Why disruptive innovation drives populism more than globalization. Policymakers and investors need to think long and hard about the coming challenges from technology.
If generals often fight the last war, why should economic policymakers be any different?
Amid a fresh prediction that trade friction will shave $700 billion off the global economy next year, the world’s finance ministers and central bankers convene in Washington this week for the Annual Meetings of the World Bank and IMF. (Wags have called it “Burning Man” for bankers, but it’s hardly a crowd with cultural revolution on its mind.)
Amid the inevitable talk of tariffs and populism, however, there’s some important thinking afoot among the IMF’s economists–-the looming threat to a globally integrated economy may be less about Chinese subsidies and more about the march of technological progress.
If true, bankers and investors should all stop bemoaning the drama around Brexit and tariff escalation and start thinking hard about how we adopt new technology and train the workforce. Machine learning, automation and robotics, the research suggests, will likely do more to undermine political cohesion and global growth than any trade skirmishes ahead.
Of course, as markets echo each trade headline and every consumer data point, investors will inevitably focus this week on further downgrades to global growth forecasts. Three-quarters of the world’s economy is now officially slowing this year, according to the IMF, while 90% was speeding up just two years ago. There will also be handwringing around models that predict a major downturn might trigger $19 trillion in corporate defaults--more than the damage caused by the financial crisis.
But there is very little in these predictions that hasn’t already been priced into equity markets that are delivering healthy dividend yields (1.92% for the S&P 500) or bonds that are priced at negative yields ($14 trillion by the latest count). Meanwhile, the most extreme default predictions assume a severe recession, which doesn’t look likely now.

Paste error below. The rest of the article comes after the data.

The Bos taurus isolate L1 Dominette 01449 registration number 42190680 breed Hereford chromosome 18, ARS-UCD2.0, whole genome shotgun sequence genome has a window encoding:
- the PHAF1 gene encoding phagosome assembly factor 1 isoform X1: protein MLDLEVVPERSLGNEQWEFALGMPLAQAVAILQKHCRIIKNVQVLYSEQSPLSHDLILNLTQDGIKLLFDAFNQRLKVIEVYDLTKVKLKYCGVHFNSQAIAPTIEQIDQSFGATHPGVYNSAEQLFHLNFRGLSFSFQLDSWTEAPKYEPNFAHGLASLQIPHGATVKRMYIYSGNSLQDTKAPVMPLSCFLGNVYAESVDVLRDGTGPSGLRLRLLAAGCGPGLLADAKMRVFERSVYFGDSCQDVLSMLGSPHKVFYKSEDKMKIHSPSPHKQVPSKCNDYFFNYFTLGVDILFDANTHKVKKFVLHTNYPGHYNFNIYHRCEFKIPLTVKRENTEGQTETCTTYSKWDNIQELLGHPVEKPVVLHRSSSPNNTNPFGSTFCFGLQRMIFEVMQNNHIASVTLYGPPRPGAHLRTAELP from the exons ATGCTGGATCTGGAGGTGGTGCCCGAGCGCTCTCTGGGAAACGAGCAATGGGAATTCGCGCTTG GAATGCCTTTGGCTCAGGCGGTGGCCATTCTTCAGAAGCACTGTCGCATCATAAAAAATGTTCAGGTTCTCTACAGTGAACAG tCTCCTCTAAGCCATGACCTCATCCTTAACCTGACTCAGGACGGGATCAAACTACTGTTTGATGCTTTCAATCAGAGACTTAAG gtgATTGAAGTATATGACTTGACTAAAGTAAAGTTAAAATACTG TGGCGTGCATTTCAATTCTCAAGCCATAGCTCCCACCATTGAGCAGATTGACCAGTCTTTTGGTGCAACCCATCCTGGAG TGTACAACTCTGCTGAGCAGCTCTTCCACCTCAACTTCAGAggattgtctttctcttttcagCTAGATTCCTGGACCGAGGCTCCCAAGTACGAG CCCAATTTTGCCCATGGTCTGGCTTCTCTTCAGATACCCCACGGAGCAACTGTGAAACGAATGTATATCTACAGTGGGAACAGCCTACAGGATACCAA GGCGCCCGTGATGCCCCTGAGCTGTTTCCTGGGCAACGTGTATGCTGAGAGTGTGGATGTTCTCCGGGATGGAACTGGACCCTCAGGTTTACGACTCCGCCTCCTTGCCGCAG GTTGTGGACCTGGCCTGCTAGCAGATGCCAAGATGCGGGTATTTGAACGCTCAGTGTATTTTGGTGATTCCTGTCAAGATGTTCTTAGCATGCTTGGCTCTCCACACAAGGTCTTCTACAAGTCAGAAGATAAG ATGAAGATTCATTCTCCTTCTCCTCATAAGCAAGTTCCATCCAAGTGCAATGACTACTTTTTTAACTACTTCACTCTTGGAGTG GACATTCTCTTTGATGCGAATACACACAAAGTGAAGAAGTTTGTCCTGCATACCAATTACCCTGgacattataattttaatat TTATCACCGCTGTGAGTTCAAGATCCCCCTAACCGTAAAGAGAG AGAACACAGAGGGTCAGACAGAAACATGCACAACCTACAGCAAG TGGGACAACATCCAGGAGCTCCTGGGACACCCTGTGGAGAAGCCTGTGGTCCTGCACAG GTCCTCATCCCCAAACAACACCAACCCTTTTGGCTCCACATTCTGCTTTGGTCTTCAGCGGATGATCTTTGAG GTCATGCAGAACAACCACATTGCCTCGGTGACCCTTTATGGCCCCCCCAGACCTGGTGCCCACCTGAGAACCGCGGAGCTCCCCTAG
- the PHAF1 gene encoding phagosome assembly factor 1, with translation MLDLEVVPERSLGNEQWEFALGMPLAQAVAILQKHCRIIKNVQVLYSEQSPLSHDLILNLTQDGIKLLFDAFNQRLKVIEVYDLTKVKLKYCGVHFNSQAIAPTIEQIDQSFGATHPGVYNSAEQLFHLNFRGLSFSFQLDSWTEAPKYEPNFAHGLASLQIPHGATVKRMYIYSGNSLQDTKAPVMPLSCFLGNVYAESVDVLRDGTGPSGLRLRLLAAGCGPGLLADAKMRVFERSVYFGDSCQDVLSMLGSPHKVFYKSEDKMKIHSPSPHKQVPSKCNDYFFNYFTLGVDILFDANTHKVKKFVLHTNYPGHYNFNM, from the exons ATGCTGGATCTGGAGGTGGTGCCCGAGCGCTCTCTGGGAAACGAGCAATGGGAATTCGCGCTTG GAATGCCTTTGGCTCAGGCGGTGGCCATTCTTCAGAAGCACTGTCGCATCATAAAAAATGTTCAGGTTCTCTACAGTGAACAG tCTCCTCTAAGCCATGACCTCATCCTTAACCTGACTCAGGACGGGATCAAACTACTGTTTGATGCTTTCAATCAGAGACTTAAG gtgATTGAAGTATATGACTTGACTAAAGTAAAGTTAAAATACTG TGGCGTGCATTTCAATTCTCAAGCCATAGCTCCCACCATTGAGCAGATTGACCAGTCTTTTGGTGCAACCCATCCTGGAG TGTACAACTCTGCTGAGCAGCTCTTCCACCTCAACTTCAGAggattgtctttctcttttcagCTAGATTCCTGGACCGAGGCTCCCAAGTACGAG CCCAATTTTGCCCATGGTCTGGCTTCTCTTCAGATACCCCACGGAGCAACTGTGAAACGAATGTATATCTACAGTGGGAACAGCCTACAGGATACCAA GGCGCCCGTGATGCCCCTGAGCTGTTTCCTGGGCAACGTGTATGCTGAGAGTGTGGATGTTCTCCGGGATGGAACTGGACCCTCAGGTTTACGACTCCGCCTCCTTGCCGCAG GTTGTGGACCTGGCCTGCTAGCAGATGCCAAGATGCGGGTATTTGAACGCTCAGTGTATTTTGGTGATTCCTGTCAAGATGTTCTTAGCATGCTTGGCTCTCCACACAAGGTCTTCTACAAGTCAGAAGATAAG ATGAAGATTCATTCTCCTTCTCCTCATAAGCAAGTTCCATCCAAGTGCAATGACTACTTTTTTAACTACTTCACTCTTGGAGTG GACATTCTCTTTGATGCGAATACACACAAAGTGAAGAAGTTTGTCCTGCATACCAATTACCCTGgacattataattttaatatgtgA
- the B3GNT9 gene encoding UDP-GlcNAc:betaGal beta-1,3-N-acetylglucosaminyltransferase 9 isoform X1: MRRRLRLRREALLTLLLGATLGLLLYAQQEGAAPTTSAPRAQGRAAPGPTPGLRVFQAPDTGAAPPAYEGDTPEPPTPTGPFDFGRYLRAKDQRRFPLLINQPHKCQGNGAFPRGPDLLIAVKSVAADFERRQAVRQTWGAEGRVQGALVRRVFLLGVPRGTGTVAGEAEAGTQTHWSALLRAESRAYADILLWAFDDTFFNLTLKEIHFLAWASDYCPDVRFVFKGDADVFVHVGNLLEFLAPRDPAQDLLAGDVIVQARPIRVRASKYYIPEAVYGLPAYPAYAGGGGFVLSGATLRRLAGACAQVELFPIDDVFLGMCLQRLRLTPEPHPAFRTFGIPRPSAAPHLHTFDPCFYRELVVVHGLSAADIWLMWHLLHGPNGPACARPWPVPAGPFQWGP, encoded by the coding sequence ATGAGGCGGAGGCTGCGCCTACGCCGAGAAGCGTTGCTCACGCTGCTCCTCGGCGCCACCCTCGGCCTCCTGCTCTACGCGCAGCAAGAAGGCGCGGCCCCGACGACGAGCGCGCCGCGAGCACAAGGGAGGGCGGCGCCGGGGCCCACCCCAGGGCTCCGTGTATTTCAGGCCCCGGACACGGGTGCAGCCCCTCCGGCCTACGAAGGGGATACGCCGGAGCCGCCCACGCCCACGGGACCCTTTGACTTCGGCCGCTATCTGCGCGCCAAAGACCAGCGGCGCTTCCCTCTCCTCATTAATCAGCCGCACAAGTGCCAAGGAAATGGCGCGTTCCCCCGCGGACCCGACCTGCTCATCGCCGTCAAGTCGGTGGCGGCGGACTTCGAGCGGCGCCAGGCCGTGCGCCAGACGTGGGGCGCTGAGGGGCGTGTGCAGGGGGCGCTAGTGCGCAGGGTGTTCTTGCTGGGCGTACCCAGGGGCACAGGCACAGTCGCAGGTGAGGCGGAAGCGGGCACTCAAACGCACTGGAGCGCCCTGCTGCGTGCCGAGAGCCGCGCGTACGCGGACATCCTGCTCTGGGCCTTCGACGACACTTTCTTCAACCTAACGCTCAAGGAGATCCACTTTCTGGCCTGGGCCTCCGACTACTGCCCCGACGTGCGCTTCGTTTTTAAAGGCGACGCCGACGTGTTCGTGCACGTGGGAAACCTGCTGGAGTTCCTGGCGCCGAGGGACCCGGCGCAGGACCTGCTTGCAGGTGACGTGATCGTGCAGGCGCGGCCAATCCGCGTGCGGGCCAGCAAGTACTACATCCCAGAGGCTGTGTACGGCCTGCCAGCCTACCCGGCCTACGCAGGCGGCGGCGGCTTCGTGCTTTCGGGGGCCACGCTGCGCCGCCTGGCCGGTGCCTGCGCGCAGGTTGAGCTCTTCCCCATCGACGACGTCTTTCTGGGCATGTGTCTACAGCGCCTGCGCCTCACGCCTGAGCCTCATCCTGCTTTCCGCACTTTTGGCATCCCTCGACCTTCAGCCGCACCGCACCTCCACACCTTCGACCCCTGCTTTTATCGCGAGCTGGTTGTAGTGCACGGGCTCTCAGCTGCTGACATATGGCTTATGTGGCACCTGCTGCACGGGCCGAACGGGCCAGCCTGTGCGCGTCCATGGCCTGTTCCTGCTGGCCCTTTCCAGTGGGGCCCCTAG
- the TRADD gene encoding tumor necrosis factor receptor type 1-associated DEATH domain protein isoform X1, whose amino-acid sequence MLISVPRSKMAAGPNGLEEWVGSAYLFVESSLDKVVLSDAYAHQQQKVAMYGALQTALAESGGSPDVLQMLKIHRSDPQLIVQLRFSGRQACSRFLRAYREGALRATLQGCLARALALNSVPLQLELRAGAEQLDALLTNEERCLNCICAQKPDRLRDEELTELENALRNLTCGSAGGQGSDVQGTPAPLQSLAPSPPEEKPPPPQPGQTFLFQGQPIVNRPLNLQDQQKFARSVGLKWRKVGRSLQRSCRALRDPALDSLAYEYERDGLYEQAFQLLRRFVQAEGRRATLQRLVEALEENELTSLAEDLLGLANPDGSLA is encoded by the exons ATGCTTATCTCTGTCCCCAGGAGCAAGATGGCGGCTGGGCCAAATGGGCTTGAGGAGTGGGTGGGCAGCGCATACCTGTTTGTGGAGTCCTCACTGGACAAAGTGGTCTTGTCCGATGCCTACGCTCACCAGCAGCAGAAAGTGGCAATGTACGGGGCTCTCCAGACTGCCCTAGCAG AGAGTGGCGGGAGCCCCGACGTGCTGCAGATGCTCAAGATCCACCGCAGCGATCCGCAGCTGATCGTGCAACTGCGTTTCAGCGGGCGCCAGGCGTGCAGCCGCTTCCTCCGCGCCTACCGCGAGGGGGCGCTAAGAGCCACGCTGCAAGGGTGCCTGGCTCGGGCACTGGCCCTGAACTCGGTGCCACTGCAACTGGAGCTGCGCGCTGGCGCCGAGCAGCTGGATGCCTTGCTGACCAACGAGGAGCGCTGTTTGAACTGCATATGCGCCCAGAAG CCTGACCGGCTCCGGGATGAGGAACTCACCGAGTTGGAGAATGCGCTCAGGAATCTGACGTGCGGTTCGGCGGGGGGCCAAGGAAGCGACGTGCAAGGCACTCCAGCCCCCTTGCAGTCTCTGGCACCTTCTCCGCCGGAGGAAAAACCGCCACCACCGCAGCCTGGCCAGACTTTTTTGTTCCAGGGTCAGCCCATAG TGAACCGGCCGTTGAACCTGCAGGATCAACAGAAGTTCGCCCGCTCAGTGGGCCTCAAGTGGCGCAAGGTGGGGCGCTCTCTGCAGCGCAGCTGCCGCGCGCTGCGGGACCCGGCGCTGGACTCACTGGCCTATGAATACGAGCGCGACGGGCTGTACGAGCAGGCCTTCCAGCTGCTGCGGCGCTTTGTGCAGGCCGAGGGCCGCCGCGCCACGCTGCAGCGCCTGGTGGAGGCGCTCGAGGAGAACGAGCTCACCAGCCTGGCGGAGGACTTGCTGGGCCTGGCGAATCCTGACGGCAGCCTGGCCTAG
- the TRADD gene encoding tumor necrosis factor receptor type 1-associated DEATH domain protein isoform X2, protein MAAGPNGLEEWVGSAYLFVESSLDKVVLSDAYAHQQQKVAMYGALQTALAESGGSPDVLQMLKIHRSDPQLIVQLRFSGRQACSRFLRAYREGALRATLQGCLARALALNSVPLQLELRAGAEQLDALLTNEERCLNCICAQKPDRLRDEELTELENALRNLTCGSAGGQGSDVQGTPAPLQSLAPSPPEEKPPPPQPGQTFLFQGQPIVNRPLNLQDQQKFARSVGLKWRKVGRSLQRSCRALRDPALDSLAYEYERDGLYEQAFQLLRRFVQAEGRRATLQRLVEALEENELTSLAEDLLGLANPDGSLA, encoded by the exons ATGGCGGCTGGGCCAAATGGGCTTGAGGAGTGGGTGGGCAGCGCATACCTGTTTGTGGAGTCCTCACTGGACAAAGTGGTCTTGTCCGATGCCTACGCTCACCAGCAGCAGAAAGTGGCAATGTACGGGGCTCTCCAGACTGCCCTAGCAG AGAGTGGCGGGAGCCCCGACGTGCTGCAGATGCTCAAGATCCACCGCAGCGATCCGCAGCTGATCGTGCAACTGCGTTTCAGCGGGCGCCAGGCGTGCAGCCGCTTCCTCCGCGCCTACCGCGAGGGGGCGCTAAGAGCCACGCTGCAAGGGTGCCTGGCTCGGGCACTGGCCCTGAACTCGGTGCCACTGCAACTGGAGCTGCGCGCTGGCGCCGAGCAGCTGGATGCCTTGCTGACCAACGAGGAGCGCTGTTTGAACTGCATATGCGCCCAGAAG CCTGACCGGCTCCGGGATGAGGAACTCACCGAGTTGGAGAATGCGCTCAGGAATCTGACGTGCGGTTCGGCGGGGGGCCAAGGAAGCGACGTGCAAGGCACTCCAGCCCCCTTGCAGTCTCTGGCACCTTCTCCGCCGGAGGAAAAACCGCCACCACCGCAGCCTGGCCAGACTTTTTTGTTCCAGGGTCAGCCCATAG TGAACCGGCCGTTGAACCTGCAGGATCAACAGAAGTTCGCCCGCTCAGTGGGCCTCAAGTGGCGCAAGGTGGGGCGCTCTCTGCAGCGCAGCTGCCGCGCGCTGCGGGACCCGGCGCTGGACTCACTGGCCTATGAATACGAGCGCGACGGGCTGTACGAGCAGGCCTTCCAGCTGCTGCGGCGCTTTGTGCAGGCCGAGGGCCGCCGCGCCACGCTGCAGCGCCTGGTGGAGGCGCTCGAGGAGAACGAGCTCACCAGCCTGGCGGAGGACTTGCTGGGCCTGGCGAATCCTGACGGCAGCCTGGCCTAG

“Bankers and investors should all stop bemoaning the drama around Brexit and tariff escalation and start thinking hard about how we adopt new technology and train the workforce. Machine learning, automation and robotics will likely do more to undermine political cohesion and global growth than any trade skirmishes ahead.”
In a preview speech last week, the IMF’s new chief, Kristalina Georgieva, urged policymakers to address she what she calls “fractures” around trade and global supply chains. She reiterated the standard prescriptions that include more coordinated fiscal and monetary policy as well as targeted structural reforms.
Yet a striking chapter in the IMF’s latest World Economic Outlook challenges the prevailing narrative that cheap labor in poor countries lies at the heart of the inequality that fuels populist politics in Europe and America. In an attempt to explain regional inequality within countries, the IMF’s experts place the blame squarely on the march of progress rather than unfair Chinese trade practices.
Even in dry social science prose, their conclusions should turn heads:
“Although much discussed, trade shocks—in particular greater import competition in external markets—do not appear to drive the differences in labor market performance between lagging and other regions, on average. By contrast, technology shocks—proxied by declines in the relative costs of machinery and equipment capital goods—raise unemployment in regions that are more vulnerable to automation, with more exposed lagging regions particularly hurt.”
The report appeared coincidentally at the same time as a mea culpa issued by Nobel-prize winning economist Paul Krugman around his profession’s (and his own) underestimation of the impact of globalization on jobs and inequality. While these disruptions should not have a large impact on broad measures of inequality in the long run, he confesses the speed of the disruption that started in the late 1990s has delivered lasting damage to individual industries and communities.
LOW & MIDDLE INCOME COUNTRIES MERCHANDISE EXPORTS AS A % OF WORLD GDPSource: World Bank, Haver, as of December 31, 2018
TOTAL U.S. MANUFACTURING EMPLOYEES (SA, Thousands)Source: BLS, Haver, as of September 30, 2019
But Krugman stops short of arguing for a tougher tariff policy as he explains that the major disruptions from trade are mostly old news. Global supply chains now depend on this global labor market and shutting them with tariffs and other trade sanctions would do more harm than good.
Of course there are adjustments to global trade and financial rules that may help address populist discontent, and these will squeeze corporate profits. Little infuriates voters more than multinationals that don’t pay taxes, and recent talk of cooperation suggests many tax bills will rise. Large tech giants may also face greater regulation as consumers increasingly worry about lost privacy.
Yet the much harder questions remain how governments and businesses will address the next major disruption to the global economy, which is coming from technology rather than trade. Some of the answer includes targeted support for beleaguered communities and retraining for displaced workers, but this has rarely done much to absorb the shock.
The question arises on the margins of the U.S. presidential election but has yet to enter the main debate. “It’s Technology, Stupid!” isn’t much of a bumper sticker after all, but if the assembled investors and economists spend all their time in Washington this week talking about trade and tariffs, they will be fighting the last war.